We studied the impact of predation risk on emergence behavior of a maternity colony of Eptesicus serotinus. Observations were made during sets of three consecutive nights — control, treatment and post-treatment. On treatment nights, a trained individual of barn owl (Tyto alba) was displayed during the emergence of the colony. Presence of the owl did not induce any significant change in the emergence parameters with exception of the degree of clustering. In pregnancy bats increased their clustering during treatment and post-treatment nights. The presence of the owl induced changes in relationships among emergence parameters. If bats emerged earlier when predation risk supposed to be higher, they increased their degree of clustering to decrease the individuals' probability of being attacked. We conclude that clustering in emergence is an important anti-predation strategy.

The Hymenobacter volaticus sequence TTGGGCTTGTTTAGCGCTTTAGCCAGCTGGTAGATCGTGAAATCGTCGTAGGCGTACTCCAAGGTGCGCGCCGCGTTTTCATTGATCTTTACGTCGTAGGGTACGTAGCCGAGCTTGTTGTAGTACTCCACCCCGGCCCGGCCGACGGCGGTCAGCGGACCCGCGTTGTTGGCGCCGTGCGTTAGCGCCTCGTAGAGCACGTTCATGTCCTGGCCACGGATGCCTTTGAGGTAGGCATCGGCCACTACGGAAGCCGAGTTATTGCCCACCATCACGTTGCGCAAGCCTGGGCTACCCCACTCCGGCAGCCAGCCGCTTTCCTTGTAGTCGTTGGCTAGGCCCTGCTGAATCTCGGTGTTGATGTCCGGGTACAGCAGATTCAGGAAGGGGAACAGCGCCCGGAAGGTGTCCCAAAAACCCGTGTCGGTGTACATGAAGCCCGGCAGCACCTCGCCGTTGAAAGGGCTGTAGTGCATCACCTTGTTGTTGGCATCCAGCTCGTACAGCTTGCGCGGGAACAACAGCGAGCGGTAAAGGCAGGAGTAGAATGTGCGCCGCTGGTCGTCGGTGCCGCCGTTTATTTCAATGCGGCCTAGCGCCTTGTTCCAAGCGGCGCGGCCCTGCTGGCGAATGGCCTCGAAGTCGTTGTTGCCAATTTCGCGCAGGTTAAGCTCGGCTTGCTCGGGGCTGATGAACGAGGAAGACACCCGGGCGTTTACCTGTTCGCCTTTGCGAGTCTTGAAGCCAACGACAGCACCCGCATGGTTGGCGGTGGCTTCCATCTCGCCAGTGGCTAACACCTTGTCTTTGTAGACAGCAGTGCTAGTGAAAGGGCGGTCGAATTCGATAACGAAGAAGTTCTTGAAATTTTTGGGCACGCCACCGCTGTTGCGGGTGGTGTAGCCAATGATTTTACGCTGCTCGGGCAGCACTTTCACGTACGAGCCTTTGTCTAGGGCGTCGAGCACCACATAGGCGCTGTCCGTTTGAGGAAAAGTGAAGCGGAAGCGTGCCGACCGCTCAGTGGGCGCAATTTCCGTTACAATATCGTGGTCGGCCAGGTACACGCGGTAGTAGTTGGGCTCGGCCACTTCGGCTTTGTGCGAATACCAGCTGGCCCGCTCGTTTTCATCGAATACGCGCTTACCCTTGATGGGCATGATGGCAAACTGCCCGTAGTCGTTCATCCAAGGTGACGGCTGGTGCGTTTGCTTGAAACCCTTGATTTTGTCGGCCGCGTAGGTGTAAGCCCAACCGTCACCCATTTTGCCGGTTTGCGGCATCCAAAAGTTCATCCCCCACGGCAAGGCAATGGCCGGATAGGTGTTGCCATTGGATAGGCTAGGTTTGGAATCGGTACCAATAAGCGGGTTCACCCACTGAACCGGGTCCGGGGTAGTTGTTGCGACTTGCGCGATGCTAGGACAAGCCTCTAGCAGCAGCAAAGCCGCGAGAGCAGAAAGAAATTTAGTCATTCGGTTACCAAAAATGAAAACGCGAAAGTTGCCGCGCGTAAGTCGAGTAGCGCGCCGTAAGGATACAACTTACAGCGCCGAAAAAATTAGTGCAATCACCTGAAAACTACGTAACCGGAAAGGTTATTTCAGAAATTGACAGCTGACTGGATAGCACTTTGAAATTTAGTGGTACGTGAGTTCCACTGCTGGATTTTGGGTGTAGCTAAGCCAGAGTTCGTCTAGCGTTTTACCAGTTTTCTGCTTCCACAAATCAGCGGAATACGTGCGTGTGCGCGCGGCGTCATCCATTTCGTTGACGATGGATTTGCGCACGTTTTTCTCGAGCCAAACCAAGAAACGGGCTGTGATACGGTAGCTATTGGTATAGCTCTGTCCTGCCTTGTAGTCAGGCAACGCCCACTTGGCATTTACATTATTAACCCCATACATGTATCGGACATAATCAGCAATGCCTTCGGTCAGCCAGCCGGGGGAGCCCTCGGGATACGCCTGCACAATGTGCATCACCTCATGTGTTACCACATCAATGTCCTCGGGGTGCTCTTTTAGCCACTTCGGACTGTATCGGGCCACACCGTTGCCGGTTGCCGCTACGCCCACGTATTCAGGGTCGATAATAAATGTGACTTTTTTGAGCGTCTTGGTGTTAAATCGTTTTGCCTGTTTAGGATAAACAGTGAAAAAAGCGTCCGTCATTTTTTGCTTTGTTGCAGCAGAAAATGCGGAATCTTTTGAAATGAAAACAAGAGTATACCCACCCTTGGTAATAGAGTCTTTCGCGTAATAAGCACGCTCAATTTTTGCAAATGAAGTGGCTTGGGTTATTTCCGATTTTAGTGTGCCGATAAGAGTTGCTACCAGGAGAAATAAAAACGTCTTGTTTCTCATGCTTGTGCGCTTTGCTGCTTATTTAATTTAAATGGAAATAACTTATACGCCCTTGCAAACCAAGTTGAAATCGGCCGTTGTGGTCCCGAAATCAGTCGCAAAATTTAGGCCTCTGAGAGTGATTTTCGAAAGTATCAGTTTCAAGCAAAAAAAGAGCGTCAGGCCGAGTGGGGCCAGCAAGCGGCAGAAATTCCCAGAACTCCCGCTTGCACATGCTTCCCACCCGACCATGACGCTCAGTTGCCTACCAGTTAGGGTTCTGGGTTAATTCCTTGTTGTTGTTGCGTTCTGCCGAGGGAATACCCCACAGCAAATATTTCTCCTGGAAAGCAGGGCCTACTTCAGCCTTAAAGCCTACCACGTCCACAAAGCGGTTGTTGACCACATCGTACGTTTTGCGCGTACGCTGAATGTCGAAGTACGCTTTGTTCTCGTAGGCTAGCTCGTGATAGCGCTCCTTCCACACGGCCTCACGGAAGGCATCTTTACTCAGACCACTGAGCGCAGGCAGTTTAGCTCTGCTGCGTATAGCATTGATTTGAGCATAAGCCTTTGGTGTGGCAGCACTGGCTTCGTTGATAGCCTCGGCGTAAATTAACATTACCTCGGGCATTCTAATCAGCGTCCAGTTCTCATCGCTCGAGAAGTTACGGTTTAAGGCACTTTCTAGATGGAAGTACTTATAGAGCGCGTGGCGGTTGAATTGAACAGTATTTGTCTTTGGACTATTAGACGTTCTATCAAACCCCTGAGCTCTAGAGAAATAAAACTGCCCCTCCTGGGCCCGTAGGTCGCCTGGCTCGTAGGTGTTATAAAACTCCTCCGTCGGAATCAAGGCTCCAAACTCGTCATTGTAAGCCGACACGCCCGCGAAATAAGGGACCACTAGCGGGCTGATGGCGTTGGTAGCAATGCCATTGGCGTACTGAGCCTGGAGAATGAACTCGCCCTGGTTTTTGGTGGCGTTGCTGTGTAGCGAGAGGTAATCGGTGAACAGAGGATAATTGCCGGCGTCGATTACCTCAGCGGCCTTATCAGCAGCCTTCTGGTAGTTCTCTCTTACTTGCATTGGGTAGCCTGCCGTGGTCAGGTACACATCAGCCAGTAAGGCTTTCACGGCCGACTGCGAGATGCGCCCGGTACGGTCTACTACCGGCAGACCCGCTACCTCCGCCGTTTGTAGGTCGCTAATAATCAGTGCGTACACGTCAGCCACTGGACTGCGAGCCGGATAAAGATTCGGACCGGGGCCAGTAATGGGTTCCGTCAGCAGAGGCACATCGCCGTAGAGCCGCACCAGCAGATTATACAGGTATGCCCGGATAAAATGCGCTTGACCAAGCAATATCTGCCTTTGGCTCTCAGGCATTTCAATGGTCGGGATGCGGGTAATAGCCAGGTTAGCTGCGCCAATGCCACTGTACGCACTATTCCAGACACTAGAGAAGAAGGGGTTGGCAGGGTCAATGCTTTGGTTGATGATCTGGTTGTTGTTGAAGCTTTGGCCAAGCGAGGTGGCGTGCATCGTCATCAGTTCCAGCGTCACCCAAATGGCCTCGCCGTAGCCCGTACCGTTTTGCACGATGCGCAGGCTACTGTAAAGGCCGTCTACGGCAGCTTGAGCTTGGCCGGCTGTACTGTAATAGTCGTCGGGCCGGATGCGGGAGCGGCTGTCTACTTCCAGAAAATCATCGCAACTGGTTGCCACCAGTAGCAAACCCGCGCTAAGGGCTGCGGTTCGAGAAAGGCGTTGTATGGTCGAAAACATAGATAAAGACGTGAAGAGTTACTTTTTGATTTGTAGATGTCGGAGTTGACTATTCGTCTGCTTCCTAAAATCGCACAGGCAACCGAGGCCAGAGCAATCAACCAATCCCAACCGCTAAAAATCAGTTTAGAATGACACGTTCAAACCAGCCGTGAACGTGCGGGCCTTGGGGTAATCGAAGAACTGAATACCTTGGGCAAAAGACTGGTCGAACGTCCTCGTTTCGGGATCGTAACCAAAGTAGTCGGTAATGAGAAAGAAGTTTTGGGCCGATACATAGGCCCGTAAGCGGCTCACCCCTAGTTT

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Vol. 5 • No. 2